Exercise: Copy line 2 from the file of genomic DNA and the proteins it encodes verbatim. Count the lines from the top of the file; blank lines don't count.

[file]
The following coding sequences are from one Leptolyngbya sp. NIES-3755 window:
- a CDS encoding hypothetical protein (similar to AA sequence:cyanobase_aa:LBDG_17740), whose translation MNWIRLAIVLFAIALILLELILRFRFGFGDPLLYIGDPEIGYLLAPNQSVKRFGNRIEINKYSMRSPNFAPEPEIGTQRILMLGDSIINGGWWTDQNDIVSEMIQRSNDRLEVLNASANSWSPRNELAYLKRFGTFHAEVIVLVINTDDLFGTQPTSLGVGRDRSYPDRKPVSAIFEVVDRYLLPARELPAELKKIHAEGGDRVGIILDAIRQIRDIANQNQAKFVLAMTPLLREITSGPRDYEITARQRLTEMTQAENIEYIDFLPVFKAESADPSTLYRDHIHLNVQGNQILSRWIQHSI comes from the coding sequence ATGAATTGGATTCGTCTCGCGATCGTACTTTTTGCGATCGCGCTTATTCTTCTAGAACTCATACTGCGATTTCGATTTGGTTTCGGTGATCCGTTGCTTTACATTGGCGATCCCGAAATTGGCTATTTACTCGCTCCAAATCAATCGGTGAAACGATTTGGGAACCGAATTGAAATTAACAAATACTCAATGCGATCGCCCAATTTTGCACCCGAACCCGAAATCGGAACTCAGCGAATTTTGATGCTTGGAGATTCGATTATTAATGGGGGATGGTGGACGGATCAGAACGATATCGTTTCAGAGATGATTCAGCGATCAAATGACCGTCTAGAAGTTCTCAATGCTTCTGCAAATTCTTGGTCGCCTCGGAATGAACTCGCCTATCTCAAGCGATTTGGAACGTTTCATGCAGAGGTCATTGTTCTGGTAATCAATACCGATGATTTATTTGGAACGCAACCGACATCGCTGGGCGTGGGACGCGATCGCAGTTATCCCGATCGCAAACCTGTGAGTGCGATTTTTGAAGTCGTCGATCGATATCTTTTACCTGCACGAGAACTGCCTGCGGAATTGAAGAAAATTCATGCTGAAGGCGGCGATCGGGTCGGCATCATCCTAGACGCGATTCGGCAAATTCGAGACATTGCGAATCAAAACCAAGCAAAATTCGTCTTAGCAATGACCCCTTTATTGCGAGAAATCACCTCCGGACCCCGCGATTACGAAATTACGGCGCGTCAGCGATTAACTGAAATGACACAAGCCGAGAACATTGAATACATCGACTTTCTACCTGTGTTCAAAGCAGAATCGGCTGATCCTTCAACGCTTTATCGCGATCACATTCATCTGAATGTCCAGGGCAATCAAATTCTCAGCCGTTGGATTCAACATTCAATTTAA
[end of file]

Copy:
- a CDS encoding hypothetical protein (similar to AA sequence:cyanobase_aa:LBDG_17740), whose translation MNWIRLAIVLFAIALILLELILRFRFGFGDPLLYIGDPEIGYLLAPNQSVKRFGNRIEINKYSMRSPNFAPEPEIGTQRILMLGDSIINGGWWTDQNDIVSEMIQRSNDRLEVLNASANSWSPRNELAYLKRFGTFHAEVIVLVINTDDLFGTQPTSLGVGRDRSYPDRKPVSAIFEVVDRYLLPARELPAELKKIHAEGGDRVGIILDAIRQIRDIANQNQAKFVLAMTPLLREITSGPRDYEITARQRLTEMTQAENIEYIDFLPVFKAESADPSTLYRDHIHLNVQGNQILSRWIQHSI comes from the coding sequence ATGAATTGGATTCGTCTCGCGATCGTACTTTTTGCGATCGCGCTTATTCTTCTAGAACTCATACTGCGATTTCGATTTGGTTTCGGTGATCCGTTGCTTTACATTGGCGATCCCGAAATTGGCTATTTACTCGCTCCAAATCAATCGGTGAAACGATTTGGGAACCGAATTGAAATTAACAAATACTCAATGCGATCGCCCAATTTTGCACCCGAACCCGAAATCGGAACTCAGCGAATTTTGATGCTTGGAGATTCGATTATTAATGGGGGATGGTGGACGGATCAGAACGATATCGTTTCAGAGATGATTCAGCGATCAAATGACCGTCTAGAAGTTCTCAATGCTTCTGCAAATTCTTGGTCGCCTCGGAATGAACTCGCCTATCTCAAGCGATTTGGAACGTTTCATGCAGAGGTCATTGTTCTGGTAATCAATACCGATGATTTATTTGGAACGCAACCGACATCGCTGGGCGTGGGACGCGATCGCAGTTATCCCGATCGCAAACCTGTGAGTGCGATTTTTGAAGTCGTCGATCGATATCTTTTACCTGCACGAGAACTGCCTGCGGAATTGAAGAAAATTCATGCTGAAGGCGGCGATCGGGTCGGCATCATCCTAGACGCGATTCGGCAAATTCGAGACATTGCGAATCAAAACCAAGCAAAATTCGTCTTAGCAATGACCCCTTTATTGCGAGAAATCACCTCCGGACCCCGCGATTACGAAATTACGGCGCGTCAGCGATTAACTGAAATGACACAAGCCGAGAACATTGAATACATCGACTTTCTACCTGTGTTCAAAGCAGAATCGGCTGATCCTTCAACGCTTTATCGCGATCACATTCATCTGAATGTCCAGGGCAATCAAATTCTCAGCCGTTGGATTCAACATTCAATTTAA